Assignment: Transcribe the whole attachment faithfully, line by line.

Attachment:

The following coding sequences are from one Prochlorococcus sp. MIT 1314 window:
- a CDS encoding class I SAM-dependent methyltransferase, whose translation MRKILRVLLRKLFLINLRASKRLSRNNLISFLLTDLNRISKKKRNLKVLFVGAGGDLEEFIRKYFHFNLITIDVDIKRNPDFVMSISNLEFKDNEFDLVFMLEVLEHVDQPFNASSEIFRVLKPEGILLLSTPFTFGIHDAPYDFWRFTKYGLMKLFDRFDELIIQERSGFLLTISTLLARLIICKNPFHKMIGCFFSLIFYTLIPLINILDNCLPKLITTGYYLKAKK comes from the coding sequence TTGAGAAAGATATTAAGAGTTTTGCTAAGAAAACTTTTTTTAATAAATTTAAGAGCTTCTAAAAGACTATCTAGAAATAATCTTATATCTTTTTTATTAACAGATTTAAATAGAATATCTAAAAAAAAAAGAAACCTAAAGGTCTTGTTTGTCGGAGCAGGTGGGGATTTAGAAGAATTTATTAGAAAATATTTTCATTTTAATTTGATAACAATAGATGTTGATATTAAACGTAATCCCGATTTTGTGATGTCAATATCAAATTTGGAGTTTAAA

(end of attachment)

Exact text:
The following coding sequences are from one Prochlorococcus sp. MIT 1314 window:
- a CDS encoding class I SAM-dependent methyltransferase, whose translation MRKILRVLLRKLFLINLRASKRLSRNNLISFLLTDLNRISKKKRNLKVLFVGAGGDLEEFIRKYFHFNLITIDVDIKRNPDFVMSISNLEFKDNEFDLVFMLEVLEHVDQPFNASSEIFRVLKPEGILLLSTPFTFGIHDAPYDFWRFTKYGLMKLFDRFDELIIQERSGFLLTISTLLARLIICKNPFHKMIGCFFSLIFYTLIPLINILDNCLPKLITTGYYLKAKK comes from the coding sequence TTGAGAAAGATATTAAGAGTTTTGCTAAGAAAACTTTTTTTAATAAATTTAAGAGCTTCTAAAAGACTATCTAGAAATAATCTTATATCTTTTTTATTAACAGATTTAAATAGAATATCTAAAAAAAAAAGAAACCTAAAGGTCTTGTTTGTCGGAGCAGGTGGGGATTTAGAAGAATTTATTAGAAAATATTTTCATTTTAATTTGATAACAATAGATGTTGATATTAAACGTAATCCCGATTTTGTGATGTCAATATCAAATTTGGAGTTTAAA